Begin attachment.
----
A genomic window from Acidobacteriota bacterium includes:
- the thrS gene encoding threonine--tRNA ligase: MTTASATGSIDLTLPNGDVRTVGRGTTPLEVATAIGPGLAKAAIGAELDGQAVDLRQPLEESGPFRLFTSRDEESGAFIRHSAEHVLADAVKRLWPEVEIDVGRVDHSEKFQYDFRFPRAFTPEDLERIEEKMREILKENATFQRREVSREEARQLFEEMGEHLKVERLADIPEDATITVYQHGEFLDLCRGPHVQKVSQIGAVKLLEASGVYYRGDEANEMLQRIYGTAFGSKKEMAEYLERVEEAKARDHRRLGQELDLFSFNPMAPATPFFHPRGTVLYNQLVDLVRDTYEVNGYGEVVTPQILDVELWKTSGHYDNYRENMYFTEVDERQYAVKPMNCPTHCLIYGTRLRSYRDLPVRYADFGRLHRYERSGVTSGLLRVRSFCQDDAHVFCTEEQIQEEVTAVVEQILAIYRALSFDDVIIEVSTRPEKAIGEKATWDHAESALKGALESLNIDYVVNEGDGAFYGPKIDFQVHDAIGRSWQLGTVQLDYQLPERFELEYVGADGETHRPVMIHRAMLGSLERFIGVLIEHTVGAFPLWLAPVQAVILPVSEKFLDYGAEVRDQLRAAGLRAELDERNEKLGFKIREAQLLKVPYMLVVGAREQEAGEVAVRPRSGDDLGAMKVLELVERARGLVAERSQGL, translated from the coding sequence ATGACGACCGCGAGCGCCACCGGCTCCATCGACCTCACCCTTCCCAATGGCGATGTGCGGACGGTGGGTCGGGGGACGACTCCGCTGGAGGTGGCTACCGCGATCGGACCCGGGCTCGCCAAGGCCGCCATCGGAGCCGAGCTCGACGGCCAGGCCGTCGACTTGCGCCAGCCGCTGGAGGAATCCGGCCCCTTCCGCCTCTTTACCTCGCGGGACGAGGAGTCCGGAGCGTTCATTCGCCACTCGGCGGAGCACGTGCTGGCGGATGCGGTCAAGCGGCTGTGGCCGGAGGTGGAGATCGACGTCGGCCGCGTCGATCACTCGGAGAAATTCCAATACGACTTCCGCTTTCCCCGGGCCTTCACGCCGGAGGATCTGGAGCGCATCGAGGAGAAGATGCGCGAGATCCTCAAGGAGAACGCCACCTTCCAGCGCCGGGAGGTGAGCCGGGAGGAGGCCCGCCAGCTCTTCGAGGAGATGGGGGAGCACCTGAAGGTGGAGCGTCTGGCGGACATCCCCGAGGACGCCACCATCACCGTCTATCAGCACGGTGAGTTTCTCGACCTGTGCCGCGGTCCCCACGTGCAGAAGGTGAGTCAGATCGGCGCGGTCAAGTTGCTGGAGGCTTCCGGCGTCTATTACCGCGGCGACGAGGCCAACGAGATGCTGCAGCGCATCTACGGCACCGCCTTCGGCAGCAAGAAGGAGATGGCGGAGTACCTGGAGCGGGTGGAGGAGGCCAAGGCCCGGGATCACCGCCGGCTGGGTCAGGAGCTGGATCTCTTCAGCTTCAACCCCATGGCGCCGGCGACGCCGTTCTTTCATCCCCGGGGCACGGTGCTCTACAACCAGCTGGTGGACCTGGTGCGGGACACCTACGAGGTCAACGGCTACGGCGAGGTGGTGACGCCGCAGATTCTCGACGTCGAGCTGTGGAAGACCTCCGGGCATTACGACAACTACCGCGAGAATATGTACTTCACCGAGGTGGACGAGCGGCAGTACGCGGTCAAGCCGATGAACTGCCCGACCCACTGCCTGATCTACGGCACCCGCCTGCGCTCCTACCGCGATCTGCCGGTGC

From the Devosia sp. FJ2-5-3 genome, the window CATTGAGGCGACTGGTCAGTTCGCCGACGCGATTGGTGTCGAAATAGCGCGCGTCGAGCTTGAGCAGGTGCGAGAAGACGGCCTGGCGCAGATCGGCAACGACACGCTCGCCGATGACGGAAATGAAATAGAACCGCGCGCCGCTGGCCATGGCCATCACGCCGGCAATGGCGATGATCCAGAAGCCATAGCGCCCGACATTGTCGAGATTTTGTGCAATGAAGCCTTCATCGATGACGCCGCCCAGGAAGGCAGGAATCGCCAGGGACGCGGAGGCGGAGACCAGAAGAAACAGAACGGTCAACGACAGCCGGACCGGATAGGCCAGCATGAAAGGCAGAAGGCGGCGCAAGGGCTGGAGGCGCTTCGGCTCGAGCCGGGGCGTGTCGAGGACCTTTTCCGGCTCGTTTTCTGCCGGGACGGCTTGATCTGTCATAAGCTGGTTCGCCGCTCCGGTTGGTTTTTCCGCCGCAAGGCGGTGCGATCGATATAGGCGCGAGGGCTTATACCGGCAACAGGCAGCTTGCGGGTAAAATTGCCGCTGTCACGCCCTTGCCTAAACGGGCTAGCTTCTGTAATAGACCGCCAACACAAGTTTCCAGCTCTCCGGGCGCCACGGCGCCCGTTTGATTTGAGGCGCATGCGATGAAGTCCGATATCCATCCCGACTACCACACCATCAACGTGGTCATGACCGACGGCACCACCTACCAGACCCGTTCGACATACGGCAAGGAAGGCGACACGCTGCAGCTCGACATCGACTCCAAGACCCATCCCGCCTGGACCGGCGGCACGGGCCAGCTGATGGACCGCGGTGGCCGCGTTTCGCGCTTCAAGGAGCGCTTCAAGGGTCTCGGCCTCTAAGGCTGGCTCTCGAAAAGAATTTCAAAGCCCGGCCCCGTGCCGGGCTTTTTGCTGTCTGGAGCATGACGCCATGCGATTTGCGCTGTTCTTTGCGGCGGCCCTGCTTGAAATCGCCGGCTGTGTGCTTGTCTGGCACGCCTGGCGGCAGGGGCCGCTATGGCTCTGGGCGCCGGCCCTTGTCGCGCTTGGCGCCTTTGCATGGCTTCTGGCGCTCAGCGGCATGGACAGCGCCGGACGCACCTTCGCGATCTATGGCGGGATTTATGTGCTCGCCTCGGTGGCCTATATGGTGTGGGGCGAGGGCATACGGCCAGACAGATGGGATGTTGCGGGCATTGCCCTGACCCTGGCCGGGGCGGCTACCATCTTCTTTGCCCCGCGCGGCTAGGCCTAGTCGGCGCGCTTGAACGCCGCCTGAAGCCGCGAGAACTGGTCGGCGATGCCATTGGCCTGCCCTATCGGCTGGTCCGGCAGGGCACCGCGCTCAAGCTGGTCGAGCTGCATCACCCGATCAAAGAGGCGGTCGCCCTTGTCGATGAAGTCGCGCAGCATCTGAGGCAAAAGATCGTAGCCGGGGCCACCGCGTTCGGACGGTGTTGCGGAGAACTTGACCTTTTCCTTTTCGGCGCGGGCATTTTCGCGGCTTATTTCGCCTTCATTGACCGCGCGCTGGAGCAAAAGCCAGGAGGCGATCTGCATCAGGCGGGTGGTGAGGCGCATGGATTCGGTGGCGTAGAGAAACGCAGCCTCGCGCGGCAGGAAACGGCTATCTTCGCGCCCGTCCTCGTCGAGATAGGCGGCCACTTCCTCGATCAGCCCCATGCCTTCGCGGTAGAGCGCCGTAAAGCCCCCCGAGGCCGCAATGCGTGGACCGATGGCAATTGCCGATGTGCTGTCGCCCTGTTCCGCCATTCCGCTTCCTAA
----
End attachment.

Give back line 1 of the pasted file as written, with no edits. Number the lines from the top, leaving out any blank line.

A genomic window from Acidobacteriota bacterium includes: